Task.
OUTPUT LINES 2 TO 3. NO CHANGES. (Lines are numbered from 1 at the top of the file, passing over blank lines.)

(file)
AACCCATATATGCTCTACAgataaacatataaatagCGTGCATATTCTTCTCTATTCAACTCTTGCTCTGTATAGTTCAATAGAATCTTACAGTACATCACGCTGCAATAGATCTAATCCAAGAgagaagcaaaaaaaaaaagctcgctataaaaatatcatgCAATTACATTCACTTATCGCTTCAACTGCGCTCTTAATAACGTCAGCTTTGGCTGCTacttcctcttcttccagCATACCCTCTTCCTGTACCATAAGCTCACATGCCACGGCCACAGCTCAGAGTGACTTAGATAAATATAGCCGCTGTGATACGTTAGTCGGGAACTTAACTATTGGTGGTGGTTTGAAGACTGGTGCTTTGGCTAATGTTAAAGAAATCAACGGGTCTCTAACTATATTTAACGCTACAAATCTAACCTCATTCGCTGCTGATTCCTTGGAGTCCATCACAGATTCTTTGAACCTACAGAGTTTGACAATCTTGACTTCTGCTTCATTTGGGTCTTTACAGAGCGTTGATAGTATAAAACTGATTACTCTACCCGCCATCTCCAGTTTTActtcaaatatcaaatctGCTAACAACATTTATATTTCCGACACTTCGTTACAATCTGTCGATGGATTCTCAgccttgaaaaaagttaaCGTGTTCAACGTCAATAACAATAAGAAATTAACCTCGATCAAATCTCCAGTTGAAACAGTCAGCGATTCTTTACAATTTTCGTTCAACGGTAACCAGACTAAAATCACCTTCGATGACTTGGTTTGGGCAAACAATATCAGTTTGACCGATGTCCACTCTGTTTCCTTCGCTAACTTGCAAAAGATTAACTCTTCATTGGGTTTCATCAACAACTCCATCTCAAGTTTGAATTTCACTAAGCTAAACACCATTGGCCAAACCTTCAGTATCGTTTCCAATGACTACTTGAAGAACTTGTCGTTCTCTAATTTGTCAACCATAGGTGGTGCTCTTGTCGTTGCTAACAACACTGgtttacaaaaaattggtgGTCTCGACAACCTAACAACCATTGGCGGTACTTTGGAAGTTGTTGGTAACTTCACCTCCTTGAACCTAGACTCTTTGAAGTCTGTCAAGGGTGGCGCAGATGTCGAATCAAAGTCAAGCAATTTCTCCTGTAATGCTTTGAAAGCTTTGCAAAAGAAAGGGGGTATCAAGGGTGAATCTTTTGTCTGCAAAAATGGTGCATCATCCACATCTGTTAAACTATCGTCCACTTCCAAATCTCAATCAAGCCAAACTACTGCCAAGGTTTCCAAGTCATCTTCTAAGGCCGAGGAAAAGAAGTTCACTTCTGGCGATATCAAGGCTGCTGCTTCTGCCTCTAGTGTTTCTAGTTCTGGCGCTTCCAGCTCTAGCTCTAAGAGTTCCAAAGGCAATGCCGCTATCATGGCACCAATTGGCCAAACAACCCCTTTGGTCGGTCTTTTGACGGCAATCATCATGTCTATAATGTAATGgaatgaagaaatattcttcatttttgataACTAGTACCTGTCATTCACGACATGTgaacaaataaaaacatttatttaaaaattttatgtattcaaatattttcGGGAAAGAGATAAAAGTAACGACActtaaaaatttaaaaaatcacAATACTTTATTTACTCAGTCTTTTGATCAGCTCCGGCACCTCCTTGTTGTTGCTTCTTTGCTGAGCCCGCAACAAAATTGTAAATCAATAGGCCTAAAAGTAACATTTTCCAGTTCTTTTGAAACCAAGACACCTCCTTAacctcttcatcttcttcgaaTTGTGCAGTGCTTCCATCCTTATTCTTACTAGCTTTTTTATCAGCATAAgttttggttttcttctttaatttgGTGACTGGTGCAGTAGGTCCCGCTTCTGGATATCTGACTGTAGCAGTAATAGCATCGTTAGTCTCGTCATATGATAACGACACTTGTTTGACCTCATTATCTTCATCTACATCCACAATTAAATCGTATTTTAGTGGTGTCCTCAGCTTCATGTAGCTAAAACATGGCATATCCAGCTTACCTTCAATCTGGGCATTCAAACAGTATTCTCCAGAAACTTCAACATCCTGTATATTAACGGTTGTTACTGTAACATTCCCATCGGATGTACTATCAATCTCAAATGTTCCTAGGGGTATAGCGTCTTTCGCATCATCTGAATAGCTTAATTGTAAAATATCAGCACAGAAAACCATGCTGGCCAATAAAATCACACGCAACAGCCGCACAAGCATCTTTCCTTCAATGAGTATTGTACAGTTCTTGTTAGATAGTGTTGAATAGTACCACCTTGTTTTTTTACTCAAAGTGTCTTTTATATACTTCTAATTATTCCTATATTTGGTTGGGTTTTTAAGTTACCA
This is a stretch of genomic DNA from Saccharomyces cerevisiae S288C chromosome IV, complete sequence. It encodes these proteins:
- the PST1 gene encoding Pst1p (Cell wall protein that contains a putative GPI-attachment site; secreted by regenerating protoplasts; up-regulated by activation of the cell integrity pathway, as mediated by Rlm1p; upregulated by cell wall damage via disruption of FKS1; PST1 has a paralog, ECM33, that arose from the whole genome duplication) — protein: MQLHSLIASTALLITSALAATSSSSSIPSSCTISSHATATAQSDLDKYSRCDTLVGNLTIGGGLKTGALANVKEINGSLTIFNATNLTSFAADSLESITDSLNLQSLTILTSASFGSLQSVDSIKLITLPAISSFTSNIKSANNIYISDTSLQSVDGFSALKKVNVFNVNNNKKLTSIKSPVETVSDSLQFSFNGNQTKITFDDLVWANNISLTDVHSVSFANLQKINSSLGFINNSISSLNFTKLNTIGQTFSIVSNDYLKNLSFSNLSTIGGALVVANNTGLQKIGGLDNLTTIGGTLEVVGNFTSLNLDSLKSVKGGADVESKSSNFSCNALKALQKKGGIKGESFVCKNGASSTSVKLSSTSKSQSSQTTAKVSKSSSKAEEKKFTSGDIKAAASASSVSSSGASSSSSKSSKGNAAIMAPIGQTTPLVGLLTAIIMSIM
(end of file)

This is a stretch of genomic DNA from Saccharomyces cerevisiae S288C chromosome IV, complete sequence. It encodes these proteins:
- the PST1 gene encoding Pst1p (Cell wall protein that contains a putative GPI-attachment site; secreted by regenerating protoplasts; up-regulated by activation of the cell integrity pathway, as mediated by Rlm1p; upregulated by cell wall damage via disruption of FKS1; PST1 has a paralog, ECM33, that arose from the whole genome duplication) — protein: MQLHSLIASTALLITSALAATSSSSSIPSSCTISSHATATAQSDLDKYSRCDTLVGNLTIGGGLKTGALANVKEINGSLTIFNATNLTSFAADSLESITDSLNLQSLTILTSASFGSLQSVDSIKLITLPAISSFTSNIKSANNIYISDTSLQSVDGFSALKKVNVFNVNNNKKLTSIKSPVETVSDSLQFSFNGNQTKITFDDLVWANNISLTDVHSVSFANLQKINSSLGFINNSISSLNFTKLNTIGQTFSIVSNDYLKNLSFSNLSTIGGALVVANNTGLQKIGGLDNLTTIGGTLEVVGNFTSLNLDSLKSVKGGADVESKSSNFSCNALKALQKKGGIKGESFVCKNGASSTSVKLSSTSKSQSSQTTAKVSKSSSKAEEKKFTSGDIKAAASASSVSSSGASSSSSKSSKGNAAIMAPIGQTTPLVGLLTAIIMSIM